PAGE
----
Quiz + The Constant of Proportionality in Equations and Tables
Lesson 9 of 21
Objective: Quiz + SWBAT identify k, the constant of proportionality given a function or table.
Students enter silently. Quizzes are on their desks and they are to begin as soon as possible. They are allowed to spread out and sit at empty tables and are given the option to use cardboard dividers and noise canceling head phones. Instructions on the board notify students that they will only have 30 minutes to complete this quiz (a timer will be displayed). At the end of the quiz, all students will be asked to turn in their quizzes, and the Class Work will be distributed.
This quiz will assess student understanding of the vocabulary behind proportional relationships. Calculating unit rates will also be heavily emphasized as well as its purpose in determining the “best deal” or the “better buy”. The constant of proportionality will also be assessed as a way to calculate missing values. The last question will require students to use bar models to solve a word problem. This information will allow me to break up remediation groups into three smaller groups with whom I will need to review the answers to this quiz as well as spiral through other examples:
- Calculating Unit Rate
- Strategies using ratios and proportions to find missing values
- Students selected for this group will include those who answered questions incorrectly and did not show work using any of the strategies taught in the last week
- Reading and Creating bar models to solve problems
After having 30, all students must turn in their quizzes. Those with extended time mandates on IEPs and 504 plans will be finishing at lunch. Students must return to their original seats and class notes will be distributed. They will all be instructed to copy the 2nd aim off the board.
SWBAT identify k, the constant of proportionality given a function or table.
Next, students are asked to read the following directions and paragraph together.
Directions: Read and fill in the blanks wherever necessary. If you’re not sure, come see me for help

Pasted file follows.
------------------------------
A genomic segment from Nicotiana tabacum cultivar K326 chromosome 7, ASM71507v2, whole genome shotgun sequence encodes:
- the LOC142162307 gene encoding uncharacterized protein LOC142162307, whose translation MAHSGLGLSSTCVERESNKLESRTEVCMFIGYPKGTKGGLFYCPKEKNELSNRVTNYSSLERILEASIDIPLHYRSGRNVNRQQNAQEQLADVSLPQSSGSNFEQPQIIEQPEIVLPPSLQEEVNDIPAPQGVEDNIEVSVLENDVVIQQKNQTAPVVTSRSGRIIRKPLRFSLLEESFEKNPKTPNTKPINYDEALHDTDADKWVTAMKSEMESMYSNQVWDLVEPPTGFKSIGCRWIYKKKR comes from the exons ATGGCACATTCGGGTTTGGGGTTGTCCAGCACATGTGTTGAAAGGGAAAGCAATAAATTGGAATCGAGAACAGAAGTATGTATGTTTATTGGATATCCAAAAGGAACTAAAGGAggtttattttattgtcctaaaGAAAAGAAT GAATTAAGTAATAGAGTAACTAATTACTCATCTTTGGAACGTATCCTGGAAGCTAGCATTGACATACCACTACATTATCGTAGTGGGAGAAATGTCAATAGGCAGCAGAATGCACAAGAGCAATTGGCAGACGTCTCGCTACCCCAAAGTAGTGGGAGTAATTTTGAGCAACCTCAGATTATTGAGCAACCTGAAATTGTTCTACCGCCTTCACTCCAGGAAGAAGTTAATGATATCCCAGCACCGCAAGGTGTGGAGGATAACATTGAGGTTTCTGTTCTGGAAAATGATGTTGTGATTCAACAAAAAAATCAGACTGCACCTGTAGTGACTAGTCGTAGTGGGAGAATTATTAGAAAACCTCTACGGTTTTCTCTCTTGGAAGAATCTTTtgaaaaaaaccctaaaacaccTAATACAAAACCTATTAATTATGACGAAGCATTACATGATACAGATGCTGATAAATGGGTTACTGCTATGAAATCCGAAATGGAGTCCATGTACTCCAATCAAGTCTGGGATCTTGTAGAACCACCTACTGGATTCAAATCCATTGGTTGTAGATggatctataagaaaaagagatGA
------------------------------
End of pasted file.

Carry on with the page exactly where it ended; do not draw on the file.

Function is just a fancy word for an equation. The function describes a constant proportional relationship. For example, if Jainney gets $5 each week, the independent variable is __________________ and the dependent variable is _________________. I can write an equation, or a function, that will help me calculate the amount of money Jainney can save over any number of weeks:
After 2 – 3 minutes of doing this while I walk around to ensure students are reading through the paragraph, I will note which students have correctly identified the words to fill the blanks and ask them to share out those words so that I can copy them on the board.
I will continue by explaining that a function, or equation, can help us answer many different questions without the use of proportions or cross multiplication. It is important to note the units being compared or included in the equation. In this particular example, Jainne is saving money over a number of weeks. However, some of the questions included in the class work inquire about years. Getting students to consider and discuss the implications for substitution into our equation utilizes MP1 , MP2, and MP3.
Next, a timer is set and students work with partners for 10 minutes to complete the questions on the back of the class notes sheet. Those who get to the last question will be asked to come to the front to complete the question at the SMARTBoard. The work for this last question will be reviewed in the closing section of class. The first question on the back of the class notes will require a numeric expression to be written and simplified. I push ALL students to show this work by writing each of the changes in money horizontally as an expression and solve using order of operations. Answer must be given as a complete sentence:
15 + 3(5) – 40 + 10
= 15 + 15 – 40 + 10
= 30 – 40 + 10
= –10 + 10 = 0
Jainney has 0 dollars left.
In the following questions, students will use their HW answers (and I will have copies of the answers provided on the website) to further explore the location of the constant of proportionality within the equation y = kx. As I walk around the room, I can guide students by reading these questions out loud to them and showing them how to use their notes from the previous day as well as their homework to construct an equation in the form y = kx.
In the last 5 minutes of class I hope to already have an answer for the last question worked out on the SMARTBoard by a pair of students who will discuss their solution. If this is not possible, I will have scrap pieces of paper available for students to complete the last question in the notes as an Exit Ticket. Either way, I will need to assess whether or not students are able to create an equation from a table to inform my instruction the following week.
Any other questions not completed during class will need to be completed for homework.